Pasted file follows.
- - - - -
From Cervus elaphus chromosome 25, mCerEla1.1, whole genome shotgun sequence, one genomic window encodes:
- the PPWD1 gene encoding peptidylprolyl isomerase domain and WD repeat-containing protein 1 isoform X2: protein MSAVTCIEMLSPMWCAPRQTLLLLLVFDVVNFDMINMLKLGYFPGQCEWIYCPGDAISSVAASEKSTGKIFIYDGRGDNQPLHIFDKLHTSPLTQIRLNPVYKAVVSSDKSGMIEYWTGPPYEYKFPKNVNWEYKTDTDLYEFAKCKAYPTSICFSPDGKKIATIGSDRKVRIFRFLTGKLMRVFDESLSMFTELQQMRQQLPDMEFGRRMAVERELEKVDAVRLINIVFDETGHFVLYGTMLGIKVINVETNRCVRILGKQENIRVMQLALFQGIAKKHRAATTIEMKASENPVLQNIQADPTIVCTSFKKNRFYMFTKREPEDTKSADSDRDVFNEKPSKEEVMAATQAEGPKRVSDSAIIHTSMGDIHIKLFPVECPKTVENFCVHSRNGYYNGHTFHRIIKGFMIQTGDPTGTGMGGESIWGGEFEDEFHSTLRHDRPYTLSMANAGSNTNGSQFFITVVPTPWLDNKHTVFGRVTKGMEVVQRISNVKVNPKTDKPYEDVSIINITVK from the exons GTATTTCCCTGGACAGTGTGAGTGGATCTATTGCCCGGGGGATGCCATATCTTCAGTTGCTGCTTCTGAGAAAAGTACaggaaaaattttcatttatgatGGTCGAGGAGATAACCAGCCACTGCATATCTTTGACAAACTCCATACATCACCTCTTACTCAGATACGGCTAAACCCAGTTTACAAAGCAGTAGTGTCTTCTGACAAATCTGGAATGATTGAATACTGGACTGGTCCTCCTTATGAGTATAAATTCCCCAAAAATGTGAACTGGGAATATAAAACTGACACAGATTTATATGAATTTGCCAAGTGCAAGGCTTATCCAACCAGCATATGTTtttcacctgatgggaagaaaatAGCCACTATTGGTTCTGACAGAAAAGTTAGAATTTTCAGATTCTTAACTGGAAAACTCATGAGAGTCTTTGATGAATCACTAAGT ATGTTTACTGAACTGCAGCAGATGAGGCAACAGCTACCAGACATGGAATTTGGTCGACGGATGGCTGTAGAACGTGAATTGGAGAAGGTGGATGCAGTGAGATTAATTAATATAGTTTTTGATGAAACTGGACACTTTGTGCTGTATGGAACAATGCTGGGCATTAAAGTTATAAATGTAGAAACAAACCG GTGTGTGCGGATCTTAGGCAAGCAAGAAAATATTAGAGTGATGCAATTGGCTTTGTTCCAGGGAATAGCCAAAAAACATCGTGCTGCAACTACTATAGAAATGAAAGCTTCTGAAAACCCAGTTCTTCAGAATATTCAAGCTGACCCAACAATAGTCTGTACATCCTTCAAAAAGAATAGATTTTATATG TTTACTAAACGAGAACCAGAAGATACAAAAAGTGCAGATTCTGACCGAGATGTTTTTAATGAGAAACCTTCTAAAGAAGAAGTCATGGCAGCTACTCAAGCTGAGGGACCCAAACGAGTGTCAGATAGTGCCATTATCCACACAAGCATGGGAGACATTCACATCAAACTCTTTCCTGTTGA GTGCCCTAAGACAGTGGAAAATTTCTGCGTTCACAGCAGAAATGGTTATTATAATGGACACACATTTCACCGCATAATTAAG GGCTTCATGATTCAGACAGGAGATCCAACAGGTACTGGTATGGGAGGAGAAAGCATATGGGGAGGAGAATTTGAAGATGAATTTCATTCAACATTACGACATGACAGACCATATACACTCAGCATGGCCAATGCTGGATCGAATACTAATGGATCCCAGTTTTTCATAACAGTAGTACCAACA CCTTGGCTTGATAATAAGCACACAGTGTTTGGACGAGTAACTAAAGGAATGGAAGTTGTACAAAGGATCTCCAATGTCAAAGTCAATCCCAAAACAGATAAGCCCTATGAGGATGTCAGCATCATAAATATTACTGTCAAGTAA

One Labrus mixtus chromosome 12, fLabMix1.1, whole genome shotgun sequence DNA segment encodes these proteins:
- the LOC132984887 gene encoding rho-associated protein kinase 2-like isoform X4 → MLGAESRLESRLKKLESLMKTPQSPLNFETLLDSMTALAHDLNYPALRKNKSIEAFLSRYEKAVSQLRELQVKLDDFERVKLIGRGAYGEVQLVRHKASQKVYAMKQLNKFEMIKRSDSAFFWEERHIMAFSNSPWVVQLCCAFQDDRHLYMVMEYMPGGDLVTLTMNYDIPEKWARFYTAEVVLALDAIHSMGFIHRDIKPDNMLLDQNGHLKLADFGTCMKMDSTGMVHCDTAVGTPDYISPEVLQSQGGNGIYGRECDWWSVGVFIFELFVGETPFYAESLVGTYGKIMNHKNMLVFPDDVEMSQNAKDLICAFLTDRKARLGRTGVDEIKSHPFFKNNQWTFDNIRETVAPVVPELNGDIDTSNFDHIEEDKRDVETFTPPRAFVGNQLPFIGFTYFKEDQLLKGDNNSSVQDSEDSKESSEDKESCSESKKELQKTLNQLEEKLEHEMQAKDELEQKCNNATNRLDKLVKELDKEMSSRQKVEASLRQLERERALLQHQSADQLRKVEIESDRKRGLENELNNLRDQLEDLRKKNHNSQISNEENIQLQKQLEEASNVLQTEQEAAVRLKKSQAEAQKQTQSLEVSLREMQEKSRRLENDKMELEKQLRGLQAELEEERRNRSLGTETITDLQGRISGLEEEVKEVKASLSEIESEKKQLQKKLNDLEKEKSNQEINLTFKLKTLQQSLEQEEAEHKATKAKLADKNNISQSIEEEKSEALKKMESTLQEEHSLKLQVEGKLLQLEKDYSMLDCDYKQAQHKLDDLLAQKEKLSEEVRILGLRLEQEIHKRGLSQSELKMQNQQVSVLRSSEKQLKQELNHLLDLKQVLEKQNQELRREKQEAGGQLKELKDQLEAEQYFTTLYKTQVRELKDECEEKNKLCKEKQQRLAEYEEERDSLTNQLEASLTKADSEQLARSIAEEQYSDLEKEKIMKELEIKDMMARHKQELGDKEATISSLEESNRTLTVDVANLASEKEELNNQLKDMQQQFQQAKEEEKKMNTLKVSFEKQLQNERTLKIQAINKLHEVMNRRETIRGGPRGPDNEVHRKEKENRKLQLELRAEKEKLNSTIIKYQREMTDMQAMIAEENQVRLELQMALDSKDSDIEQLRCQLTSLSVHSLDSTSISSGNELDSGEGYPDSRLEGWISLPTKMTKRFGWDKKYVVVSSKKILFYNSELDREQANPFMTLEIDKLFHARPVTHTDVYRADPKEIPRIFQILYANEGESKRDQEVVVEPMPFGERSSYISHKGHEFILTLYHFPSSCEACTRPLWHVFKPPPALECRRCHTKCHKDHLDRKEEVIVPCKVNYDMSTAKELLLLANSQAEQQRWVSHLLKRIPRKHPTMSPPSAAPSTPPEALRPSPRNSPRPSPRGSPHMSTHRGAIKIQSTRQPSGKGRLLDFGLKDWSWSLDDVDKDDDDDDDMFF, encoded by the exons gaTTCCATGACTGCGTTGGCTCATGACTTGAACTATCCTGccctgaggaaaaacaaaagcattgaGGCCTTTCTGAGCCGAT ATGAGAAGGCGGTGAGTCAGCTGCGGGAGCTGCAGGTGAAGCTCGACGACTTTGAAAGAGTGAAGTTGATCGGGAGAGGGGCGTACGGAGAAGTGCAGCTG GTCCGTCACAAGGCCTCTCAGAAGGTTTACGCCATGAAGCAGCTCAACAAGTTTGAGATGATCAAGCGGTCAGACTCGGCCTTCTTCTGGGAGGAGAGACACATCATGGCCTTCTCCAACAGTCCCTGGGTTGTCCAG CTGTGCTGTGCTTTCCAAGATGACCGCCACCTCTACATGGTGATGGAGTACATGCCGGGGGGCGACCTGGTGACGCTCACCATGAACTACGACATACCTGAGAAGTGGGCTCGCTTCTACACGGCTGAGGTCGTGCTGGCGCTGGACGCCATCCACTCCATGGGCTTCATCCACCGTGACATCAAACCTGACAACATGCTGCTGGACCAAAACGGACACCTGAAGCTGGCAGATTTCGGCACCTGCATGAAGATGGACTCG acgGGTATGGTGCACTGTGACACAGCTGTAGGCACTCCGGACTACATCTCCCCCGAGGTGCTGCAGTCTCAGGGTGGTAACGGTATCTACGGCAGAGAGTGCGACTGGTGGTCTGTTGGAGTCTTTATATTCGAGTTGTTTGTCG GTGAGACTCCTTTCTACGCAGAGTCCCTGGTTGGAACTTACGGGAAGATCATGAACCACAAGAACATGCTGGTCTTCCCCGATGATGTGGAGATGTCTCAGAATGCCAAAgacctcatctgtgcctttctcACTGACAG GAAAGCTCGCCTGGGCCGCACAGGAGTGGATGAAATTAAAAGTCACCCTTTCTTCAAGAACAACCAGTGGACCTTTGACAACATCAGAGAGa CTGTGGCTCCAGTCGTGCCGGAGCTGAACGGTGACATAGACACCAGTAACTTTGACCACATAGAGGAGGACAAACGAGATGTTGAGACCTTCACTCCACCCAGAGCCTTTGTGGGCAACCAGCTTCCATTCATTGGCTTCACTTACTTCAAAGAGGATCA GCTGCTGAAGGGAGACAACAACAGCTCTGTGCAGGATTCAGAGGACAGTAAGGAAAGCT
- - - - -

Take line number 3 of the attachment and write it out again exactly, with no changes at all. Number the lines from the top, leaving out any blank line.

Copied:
One Labrus mixtus chromosome 12, fLabMix1.1, whole genome shotgun sequence DNA segment encodes these proteins: